– desaturated it to eqaulize the contrast
    – duplicated a layer and blured it a bit (gaussian, 12%) to equalize the grain
    – blended that layer over the desatured original image
    – duplicated once more with a stronger blur (gaussian 30%) and blended it (soft light) once again

    This is the result:


    So, this is the face of a human, that Stephen claims to have randomly found. This is a fake, because – once again – of all possible creatures and faces of other lifeforms (including artisticly created faces of any creature imaginable), he says he has found a human face…

    … it’s not true. He did not found this by random occasion – he’s (as far as I have seen in this forum) the second person, who says to have made this unlikely find in this forum.

    Question to Stephen: What do you expect to gain out of such infantil stunts? Attention? Satisfaction of some sort? No, seriously, Stephen – I wanna know.


    #12073 Reply


    Excuse me for being obtuse but if you advance the viewer one frame and then return to the previous and see the same image isn’t that by definition proving the image is actually ‘located’ in the library and therefore is not faked?

    #12074 Reply


    Disregard previous post – I obviously don’t what the controls do
    I assumed that one could step thru a series of addressed images and that once arriving at a particular location you would be assured of the uniqueness of the collection of pixels.
    But I see in the smily face post the poster circled the pertinent area in red and that modified image is ‘callable’ by advancing the viewer and returning.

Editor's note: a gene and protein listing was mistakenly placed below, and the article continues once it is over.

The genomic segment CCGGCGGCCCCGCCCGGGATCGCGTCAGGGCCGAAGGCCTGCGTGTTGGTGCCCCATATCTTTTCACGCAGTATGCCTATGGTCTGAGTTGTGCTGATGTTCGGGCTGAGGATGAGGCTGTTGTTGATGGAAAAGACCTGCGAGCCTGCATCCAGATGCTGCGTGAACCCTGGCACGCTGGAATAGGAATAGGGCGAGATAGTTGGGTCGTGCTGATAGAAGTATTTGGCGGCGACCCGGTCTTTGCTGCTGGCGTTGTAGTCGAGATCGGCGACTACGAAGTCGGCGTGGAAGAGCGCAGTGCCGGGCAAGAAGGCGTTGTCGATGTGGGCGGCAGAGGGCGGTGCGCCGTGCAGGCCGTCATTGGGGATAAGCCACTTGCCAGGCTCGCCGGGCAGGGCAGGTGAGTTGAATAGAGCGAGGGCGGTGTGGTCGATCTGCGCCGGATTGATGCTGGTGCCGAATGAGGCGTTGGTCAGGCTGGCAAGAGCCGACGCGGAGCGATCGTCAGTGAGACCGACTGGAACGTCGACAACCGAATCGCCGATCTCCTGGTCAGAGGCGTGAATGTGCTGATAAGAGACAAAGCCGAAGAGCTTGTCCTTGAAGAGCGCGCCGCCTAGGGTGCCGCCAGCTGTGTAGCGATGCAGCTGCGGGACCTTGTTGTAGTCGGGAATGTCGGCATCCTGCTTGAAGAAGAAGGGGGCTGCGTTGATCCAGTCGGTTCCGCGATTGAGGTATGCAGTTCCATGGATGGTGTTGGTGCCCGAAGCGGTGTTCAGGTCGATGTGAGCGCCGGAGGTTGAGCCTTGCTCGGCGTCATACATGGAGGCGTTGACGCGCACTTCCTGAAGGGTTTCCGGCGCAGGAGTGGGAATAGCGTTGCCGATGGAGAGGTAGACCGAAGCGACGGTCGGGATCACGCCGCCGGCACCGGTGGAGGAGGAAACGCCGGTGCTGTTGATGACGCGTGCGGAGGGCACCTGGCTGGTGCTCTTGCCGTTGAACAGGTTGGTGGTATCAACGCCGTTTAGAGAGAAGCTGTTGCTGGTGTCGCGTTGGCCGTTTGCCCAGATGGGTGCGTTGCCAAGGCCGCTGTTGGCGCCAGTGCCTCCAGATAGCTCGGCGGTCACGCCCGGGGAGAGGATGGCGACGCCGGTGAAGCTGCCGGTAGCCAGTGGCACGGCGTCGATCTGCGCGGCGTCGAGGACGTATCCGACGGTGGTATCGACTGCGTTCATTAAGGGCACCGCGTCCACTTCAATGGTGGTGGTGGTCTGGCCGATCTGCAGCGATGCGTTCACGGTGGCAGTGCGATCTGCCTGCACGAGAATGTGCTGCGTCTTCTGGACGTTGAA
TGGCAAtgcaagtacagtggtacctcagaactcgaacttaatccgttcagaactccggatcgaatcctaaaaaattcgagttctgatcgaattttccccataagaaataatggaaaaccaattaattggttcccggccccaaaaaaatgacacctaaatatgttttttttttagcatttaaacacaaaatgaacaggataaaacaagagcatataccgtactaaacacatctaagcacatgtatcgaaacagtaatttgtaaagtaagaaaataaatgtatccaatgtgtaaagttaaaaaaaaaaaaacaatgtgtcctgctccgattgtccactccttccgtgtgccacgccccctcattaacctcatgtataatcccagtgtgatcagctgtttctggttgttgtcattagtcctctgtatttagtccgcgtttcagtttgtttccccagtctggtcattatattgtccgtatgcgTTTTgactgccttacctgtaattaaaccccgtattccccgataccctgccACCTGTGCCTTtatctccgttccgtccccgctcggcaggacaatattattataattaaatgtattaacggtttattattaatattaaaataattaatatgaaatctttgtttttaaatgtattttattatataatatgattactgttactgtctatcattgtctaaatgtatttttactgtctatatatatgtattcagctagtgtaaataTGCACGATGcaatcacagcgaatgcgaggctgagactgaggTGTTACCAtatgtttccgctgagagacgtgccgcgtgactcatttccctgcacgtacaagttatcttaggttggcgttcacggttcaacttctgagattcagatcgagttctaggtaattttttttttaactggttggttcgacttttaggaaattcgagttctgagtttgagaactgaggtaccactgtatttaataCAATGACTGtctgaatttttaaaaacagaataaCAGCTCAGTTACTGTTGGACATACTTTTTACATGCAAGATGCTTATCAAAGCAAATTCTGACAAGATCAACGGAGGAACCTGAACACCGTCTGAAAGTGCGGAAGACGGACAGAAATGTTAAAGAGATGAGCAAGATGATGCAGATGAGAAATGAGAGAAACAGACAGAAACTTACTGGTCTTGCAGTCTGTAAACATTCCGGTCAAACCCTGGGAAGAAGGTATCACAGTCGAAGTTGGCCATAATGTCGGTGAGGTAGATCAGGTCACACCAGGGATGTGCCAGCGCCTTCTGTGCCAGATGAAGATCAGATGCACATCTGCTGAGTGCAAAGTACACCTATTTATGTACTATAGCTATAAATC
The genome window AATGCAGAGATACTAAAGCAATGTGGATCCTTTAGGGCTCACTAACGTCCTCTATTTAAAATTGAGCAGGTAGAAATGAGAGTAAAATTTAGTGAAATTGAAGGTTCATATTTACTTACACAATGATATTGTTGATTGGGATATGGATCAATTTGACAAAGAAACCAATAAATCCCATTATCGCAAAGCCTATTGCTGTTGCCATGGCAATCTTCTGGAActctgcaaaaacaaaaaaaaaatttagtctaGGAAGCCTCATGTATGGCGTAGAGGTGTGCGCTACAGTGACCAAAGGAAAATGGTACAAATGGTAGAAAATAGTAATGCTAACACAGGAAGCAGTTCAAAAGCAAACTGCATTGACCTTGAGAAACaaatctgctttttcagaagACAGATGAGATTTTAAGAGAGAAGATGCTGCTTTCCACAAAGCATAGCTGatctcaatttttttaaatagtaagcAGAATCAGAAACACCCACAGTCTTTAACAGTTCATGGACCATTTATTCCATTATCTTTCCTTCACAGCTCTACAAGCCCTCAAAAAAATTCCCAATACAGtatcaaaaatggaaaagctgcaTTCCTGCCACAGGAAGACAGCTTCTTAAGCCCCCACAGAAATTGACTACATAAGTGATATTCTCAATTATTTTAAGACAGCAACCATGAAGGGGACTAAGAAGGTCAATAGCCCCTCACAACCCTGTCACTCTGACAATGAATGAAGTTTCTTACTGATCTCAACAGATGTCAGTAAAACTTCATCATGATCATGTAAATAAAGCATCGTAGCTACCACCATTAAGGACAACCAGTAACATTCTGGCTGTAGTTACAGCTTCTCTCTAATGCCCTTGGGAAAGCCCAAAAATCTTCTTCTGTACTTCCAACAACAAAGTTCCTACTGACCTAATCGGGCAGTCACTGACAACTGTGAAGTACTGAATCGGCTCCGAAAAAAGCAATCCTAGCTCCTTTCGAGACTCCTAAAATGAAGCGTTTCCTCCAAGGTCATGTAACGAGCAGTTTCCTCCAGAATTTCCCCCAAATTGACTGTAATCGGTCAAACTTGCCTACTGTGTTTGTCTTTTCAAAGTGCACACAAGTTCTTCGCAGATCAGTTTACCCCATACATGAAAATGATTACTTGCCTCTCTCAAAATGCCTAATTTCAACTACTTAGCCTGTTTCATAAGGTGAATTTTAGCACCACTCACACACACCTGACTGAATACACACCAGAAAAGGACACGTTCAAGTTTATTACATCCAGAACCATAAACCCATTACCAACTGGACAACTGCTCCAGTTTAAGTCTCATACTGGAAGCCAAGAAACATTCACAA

So as I said I don’t get what is happening with the viewer controls

    #12085 Reply


    the probability of getting this image out of the complete randomness is comparable to that Judith will kiss me ever in my lifetime.

    #14534 Reply


    @Malcolm: That would even be less likely: Finding the same image one frame further (or the other way around). The probability of finding the face of an actual human is incredibly low. And this would be at least the second person to claim of having randomly found an image of a human – of all possible and impossible beings that could be found instead and should outnumber the possibility of finding a human (or something that resembles a living being at all).

    It’s a lie, specifically because it’s near impossible to find a human with the first image that resembles anything at all – and twice within the same year by two different people on the forum. So yeah – they were just incredibly ‘lucky’ I guess 😉

    #28501 Reply

    Josiah Welch

    I like potatoes

    #28956 Reply


    response to Triatan

    even if the chance is low, there is still a chance. which means that there is a chance that 2 people have found something resembling a human face, so don’t jump to the conclusion that this is fake.

    #28957 Reply


    response to Josiah Welch


    #29204 Reply


    Hello, new here…but how could it be a fake if the OPs link IS the library? Like one person said before…if you click either direction, no matter how many times, then come back to that frame it’s still there in the library. It’s not like they posted a screen grab that we can’t access. J/S.

    #29211 Reply


    @Michael Being called “fake” around here refers to using the Image Search functionality, which lets you upload a picture to be found in the Library, and then pretending to have found it using the regular Universal Slideshow function and letting the images scroll by.

    #34161 Reply

    Jack Teichrib

    Anyone can do this. Screenshot the colorful pixelated image and add whatever layers you want on paint or any image editing software. Click search and it will direct you to where this image already existed in the library slideshow. Save the link post to forum and add “you won’t believe me but I found” to the post.
    Though it is not impossible to find a face at random it is great magnitudes of order more likely that the OP is lying.